Dr James Frieze

Liverpool Screen School

My monographs, Naming Theatre: Demonstrative Diagnosis in Performance (Palgrave, 2009) and Theatrical Performance and the Forensic Turn (Routledge, 2019), focus on contemporary performance practice (especially scripted drama and participatory performance) and on theory that situates this practice in relation to cultural turns and trends. I have contributed to a wide range of journals and collections. The high and sustained impact of the edited volume, Reframing Immersive Theatre: the politics and pragmatics of participatory performance (Palgrave, 2016) has led the publisher to request a second edition.

I am currently developing a network for trans-disciplinary research on forensic aesthetics. At the heart of this multi-strand research is a shared desire to interrogate the tension inherent in 'forensic aesthetics', a phrase which encapsulates the forensic's reliance on aesthetics to situate itself above the level of perception. Over the last decade, I have published on verbal, visual and technical constructions of forensic methodology as a powerful grammar of expertise that transcends both the frailties of perception and the boundaries between areas of culture. To date, this research has engaged me in conversation with academics in many subject areas, including media, art, education, criminology, politics and nursing, as well as with professionals in fields including elite sport and medicine. These conversations have made it clear that there is an obsession across many areas of culture with the ways in which evidence is gathered and with bases and standards of proof.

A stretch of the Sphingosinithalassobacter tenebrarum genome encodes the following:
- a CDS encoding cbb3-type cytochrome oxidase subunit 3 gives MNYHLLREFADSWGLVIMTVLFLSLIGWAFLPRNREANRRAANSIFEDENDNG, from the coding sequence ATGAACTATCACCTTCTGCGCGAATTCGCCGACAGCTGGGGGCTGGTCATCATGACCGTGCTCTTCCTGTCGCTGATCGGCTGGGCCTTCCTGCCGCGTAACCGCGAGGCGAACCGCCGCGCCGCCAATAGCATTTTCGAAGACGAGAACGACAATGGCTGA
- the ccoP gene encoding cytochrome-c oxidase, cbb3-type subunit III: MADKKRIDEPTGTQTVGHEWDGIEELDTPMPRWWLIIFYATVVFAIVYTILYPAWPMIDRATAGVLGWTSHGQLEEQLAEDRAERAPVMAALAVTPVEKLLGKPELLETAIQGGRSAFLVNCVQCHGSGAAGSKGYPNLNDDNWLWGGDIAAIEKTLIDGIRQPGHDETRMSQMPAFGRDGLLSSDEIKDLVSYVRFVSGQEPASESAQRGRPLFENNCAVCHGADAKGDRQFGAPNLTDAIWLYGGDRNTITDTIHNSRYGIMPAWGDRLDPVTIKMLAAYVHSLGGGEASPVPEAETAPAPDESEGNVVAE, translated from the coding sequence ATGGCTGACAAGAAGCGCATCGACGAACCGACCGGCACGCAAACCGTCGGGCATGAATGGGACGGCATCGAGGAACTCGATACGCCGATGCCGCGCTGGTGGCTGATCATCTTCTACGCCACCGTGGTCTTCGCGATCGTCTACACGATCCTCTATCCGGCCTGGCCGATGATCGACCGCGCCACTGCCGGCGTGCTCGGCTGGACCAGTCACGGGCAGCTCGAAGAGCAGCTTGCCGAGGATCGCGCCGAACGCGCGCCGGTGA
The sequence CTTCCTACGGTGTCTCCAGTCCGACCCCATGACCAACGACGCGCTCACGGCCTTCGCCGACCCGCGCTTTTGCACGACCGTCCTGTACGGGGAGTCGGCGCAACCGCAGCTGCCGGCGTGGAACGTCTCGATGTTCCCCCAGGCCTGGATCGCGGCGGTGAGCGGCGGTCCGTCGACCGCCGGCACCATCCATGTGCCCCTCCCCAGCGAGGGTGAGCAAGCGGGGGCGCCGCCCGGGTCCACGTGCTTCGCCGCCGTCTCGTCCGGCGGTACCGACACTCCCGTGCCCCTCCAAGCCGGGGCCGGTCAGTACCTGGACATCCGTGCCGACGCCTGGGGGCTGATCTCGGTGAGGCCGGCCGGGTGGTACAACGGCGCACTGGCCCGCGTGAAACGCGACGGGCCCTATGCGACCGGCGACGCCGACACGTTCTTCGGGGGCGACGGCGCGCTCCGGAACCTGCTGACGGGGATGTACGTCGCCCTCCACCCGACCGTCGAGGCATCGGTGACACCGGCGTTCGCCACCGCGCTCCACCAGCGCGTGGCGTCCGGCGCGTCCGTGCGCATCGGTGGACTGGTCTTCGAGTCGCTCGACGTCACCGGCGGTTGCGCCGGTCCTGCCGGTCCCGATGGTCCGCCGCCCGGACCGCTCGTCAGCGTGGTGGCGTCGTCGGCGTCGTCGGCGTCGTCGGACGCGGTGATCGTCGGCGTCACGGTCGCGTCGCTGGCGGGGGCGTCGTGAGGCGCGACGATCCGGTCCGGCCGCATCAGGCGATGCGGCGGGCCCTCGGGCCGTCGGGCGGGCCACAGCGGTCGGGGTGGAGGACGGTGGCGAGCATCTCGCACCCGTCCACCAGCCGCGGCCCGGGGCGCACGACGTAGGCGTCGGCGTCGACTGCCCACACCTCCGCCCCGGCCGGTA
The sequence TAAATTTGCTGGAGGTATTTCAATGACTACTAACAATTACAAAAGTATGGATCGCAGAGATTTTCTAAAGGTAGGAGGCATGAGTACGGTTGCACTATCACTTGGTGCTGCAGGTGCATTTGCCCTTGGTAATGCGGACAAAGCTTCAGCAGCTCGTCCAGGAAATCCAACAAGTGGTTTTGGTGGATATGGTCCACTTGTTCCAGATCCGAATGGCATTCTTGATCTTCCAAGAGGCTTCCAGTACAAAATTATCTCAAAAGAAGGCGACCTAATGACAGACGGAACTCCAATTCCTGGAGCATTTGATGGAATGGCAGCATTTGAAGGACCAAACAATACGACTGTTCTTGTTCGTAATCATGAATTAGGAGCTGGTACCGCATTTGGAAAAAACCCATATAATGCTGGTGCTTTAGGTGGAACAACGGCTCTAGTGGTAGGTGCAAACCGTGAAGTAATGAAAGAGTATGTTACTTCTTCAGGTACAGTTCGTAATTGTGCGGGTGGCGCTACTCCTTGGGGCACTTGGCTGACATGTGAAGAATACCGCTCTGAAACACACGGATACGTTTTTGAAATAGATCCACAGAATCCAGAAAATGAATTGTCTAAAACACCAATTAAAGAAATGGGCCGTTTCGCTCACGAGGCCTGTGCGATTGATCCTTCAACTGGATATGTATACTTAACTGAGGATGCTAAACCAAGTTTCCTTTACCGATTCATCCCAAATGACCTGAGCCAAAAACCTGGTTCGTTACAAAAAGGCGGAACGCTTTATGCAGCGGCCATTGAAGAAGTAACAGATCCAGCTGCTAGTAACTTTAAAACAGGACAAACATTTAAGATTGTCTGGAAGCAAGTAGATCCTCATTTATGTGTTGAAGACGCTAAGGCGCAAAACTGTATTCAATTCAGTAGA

While my research on forensic aesthetics is trans-disciplinary, my home in theatre and performance informs this trans-disciplinary approach. In the nineteenth century, a theatrical form called 'naturalism' emerged which espoused the unflinching examination of specimens of human nature observed through fictional representations of behaviour. According to Emile Zola, the author of naturalistic drama should be invisible, the characters appearing as if through clear glass, under a microscope. Two tv shows premiered in 2000, each of which spawned worlds of tabloid forensic entertainment in which naturalism re-emerges: CSI and Big Brother. My research, as presented in Theatrical Performance and the Forensic Turn, reads this new world of entertainment as a re-emergence and extension of naturalism's criminological approach to entertainment. I now want to think in a more focussed way about interfaces between entertainment and judicial practice, and about ways that my performance-centred research can play a part in future constructions and effects of forensic methodology in criminology, medicine and other fields.

There is an LJMU microsite for James Frieze's research on forensic aesthetics: https://www.ljmu.ac.uk/microsites/forensic-aesthetic.


Frieze J. 2019. Theatrical Performance and the Forensic Turn Routledge 978-0415854504 DOI Publisher Url

Frieze J. 2017. Reframing immersive theatre: The politics and pragmatics of participatory performance :1-345 9781137366030 DOI

Frieze J. 2009. Naming Theatre: Demonstrative Diagnosis in Performance Palgrave MacMillan 9780230517707


Frieze J. 2019. The Builders Association Vanden Heuvel M. American Theatre Companies 1995-2017 Bloomsbury Methuen